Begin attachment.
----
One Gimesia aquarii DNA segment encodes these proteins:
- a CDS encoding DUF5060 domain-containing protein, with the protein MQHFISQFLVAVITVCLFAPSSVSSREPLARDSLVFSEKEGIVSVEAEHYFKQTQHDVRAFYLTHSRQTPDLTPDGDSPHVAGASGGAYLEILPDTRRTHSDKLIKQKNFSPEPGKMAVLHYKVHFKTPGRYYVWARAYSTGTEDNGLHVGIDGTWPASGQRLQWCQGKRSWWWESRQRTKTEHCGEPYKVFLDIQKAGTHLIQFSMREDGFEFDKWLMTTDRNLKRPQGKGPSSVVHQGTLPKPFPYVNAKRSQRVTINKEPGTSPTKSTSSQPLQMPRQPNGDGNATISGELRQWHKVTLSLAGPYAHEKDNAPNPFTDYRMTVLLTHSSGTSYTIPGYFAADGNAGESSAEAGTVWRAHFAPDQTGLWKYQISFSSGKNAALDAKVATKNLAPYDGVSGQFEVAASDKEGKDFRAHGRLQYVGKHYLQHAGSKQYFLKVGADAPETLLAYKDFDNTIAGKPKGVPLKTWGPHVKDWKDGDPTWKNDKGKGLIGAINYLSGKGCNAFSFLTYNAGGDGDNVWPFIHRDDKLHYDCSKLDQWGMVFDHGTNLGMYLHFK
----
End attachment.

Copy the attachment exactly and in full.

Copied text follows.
One Gimesia aquarii DNA segment encodes these proteins:
- a CDS encoding DUF5060 domain-containing protein, with the protein MQHFISQFLVAVITVCLFAPSSVSSREPLARDSLVFSEKEGIVSVEAEHYFKQTQHDVRAFYLTHSRQTPDLTPDGDSPHVAGASGGAYLEILPDTRRTHSDKLIKQKNFSPEPGKMAVLHYKVHFKTPGRYYVWARAYSTGTEDNGLHVGIDGTWPASGQRLQWCQGKRSWWWESRQRTKTEHCGEPYKVFLDIQKAGTHLIQFSMREDGFEFDKWLMTTDRNLKRPQGKGPSSVVHQGTLPKPFPYVNAKRSQRVTINKEPGTSPTKSTSSQPLQMPRQPNGDGNATISGELRQWHKVTLSLAGPYAHEKDNAPNPFTDYRMTVLLTHSSGTSYTIPGYFAADGNAGESSAEAGTVWRAHFAPDQTGLWKYQISFSSGKNAALDAKVATKNLAPYDGVSGQFEVAASDKEGKDFRAHGRLQYVGKHYLQHAGSKQYFLKVGADAPETLLAYKDFDNTIAGKPKGVPLKTWGPHVKDWKDGDPTWKNDKGKGLIGAINYLSGKGCNAFSFLTYNAGGDGDNVWPFIHRDDKLHYDCSKLDQWGMVFDHGTNLGMYLHFK